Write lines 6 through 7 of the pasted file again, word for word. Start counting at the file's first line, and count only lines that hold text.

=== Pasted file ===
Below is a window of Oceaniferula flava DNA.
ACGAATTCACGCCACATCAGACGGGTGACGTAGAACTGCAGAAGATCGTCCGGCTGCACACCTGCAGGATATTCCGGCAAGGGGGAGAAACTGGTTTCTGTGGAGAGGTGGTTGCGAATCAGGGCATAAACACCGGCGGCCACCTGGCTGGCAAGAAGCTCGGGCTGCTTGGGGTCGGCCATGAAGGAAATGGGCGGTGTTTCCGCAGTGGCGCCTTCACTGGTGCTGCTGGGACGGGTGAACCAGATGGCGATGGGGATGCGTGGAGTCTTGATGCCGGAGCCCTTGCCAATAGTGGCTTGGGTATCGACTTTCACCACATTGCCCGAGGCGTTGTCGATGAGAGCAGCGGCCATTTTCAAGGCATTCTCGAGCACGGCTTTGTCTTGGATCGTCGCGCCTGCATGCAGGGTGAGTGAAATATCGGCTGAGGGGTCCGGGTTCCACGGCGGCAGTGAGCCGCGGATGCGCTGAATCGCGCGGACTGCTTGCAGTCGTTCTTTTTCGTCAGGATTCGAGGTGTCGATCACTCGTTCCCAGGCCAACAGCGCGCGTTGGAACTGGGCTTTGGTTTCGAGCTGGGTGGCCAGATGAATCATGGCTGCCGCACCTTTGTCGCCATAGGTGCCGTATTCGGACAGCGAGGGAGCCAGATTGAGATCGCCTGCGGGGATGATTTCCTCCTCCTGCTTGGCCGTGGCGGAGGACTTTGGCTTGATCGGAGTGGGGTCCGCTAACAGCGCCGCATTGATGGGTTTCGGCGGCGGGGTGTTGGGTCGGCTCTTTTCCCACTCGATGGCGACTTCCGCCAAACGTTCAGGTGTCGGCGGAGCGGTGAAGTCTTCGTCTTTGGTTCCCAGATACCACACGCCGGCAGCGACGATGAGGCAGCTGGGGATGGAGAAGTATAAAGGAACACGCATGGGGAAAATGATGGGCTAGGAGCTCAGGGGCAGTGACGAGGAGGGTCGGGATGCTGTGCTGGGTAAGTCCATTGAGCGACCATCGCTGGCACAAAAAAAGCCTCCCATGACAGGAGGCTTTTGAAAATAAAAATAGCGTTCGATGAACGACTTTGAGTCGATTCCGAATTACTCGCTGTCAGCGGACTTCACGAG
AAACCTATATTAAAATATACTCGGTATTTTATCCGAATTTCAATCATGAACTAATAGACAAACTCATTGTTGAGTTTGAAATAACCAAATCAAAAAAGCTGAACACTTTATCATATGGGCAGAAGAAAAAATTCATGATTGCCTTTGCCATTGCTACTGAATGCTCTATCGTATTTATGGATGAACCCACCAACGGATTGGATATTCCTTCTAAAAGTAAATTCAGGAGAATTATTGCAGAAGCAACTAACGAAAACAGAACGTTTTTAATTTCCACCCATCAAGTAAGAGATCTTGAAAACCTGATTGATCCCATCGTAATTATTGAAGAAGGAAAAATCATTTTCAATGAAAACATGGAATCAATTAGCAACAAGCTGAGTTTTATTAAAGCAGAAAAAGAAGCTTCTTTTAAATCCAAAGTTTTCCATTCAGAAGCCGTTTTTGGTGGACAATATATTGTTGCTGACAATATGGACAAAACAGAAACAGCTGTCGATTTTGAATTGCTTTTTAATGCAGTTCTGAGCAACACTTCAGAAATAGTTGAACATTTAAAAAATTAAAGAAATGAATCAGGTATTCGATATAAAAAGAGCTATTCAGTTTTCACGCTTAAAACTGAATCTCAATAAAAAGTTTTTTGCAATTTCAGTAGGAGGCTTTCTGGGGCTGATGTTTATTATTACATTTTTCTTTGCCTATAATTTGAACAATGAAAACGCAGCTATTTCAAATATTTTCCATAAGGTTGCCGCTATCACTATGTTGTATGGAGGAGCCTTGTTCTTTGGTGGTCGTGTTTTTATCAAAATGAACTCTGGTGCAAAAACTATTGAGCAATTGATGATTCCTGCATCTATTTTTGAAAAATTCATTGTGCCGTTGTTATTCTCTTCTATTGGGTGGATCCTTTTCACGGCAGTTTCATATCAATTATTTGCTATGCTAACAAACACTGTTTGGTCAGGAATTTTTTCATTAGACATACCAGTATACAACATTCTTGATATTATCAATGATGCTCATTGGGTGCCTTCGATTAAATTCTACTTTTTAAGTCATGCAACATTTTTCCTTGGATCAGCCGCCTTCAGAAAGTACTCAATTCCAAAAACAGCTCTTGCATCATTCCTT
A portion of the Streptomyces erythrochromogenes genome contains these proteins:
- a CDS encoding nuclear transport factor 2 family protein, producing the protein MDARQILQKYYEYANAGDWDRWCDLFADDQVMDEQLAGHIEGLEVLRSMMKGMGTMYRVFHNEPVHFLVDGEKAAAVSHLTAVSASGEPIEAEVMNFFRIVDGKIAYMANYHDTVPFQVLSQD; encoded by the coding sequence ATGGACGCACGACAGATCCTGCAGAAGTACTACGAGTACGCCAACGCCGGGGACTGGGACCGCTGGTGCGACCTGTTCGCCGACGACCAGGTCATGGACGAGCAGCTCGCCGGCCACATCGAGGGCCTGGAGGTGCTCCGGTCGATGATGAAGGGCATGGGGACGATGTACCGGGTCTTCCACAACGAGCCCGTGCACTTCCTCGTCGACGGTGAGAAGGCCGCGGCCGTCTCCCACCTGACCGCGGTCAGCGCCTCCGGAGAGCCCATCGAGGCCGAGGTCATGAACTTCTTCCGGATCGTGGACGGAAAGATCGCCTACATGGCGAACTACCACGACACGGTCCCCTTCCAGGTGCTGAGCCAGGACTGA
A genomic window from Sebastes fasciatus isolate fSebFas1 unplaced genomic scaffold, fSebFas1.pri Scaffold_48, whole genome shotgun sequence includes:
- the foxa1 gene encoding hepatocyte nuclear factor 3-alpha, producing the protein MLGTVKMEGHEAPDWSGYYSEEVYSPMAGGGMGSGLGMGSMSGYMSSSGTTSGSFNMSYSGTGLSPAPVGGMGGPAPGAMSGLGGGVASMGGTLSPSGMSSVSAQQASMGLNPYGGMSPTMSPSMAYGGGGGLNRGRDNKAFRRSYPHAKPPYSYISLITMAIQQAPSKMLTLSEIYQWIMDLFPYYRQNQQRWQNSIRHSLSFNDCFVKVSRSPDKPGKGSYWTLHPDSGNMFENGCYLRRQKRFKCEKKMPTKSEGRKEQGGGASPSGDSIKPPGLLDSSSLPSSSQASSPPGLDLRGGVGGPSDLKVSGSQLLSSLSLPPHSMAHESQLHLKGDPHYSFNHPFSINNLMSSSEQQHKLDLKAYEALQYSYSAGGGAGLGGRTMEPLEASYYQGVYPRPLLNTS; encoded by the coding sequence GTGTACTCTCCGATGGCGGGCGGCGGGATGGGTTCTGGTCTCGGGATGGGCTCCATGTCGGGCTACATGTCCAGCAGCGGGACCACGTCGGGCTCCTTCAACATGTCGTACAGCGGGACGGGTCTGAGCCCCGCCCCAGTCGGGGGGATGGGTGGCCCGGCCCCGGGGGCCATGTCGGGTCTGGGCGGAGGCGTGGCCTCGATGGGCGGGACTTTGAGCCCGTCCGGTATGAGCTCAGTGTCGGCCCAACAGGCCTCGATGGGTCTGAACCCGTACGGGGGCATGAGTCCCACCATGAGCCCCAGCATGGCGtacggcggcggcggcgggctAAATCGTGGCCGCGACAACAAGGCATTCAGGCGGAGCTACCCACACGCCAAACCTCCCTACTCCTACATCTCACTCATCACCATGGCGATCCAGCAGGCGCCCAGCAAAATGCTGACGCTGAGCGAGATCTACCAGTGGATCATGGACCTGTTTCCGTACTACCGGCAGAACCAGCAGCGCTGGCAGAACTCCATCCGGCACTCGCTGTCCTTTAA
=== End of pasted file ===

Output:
A genomic window from Sebastes fasciatus isolate fSebFas1 unplaced genomic scaffold, fSebFas1.pri Scaffold_48, whole genome shotgun sequence includes:
- the foxa1 gene encoding hepatocyte nuclear factor 3-alpha, producing the protein MLGTVKMEGHEAPDWSGYYSEEVYSPMAGGGMGSGLGMGSMSGYMSSSGTTSGSFNMSYSGTGLSPAPVGGMGGPAPGAMSGLGGGVASMGGTLSPSGMSSVSAQQASMGLNPYGGMSPTMSPSMAYGGGGGLNRGRDNKAFRRSYPHAKPPYSYISLITMAIQQAPSKMLTLSEIYQWIMDLFPYYRQNQQRWQNSIRHSLSFNDCFVKVSRSPDKPGKGSYWTLHPDSGNMFENGCYLRRQKRFKCEKKMPTKSEGRKEQGGGASPSGDSIKPPGLLDSSSLPSSSQASSPPGLDLRGGVGGPSDLKVSGSQLLSSLSLPPHSMAHESQLHLKGDPHYSFNHPFSINNLMSSSEQQHKLDLKAYEALQYSYSAGGGAGLGGRTMEPLEASYYQGVYPRPLLNTS; encoded by the coding sequence GTGTACTCTCCGATGGCGGGCGGCGGGATGGGTTCTGGTCTCGGGATGGGCTCCATGTCGGGCTACATGTCCAGCAGCGGGACCACGTCGGGCTCCTTCAACATGTCGTACAGCGGGACGGGTCTGAGCCCCGCCCCAGTCGGGGGGATGGGTGGCCCGGCCCCGGGGGCCATGTCGGGTCTGGGCGGAGGCGTGGCCTCGATGGGCGGGACTTTGAGCCCGTCCGGTATGAGCTCAGTGTCGGCCCAACAGGCCTCGATGGGTCTGAACCCGTACGGGGGCATGAGTCCCACCATGAGCCCCAGCATGGCGtacggcggcggcggcgggctAAATCGTGGCCGCGACAACAAGGCATTCAGGCGGAGCTACCCACACGCCAAACCTCCCTACTCCTACATCTCACTCATCACCATGGCGATCCAGCAGGCGCCCAGCAAAATGCTGACGCTGAGCGAGATCTACCAGTGGATCATGGACCTGTTTCCGTACTACCGGCAGAACCAGCAGCGCTGGCAGAACTCCATCCGGCACTCGCTGTCCTTTAA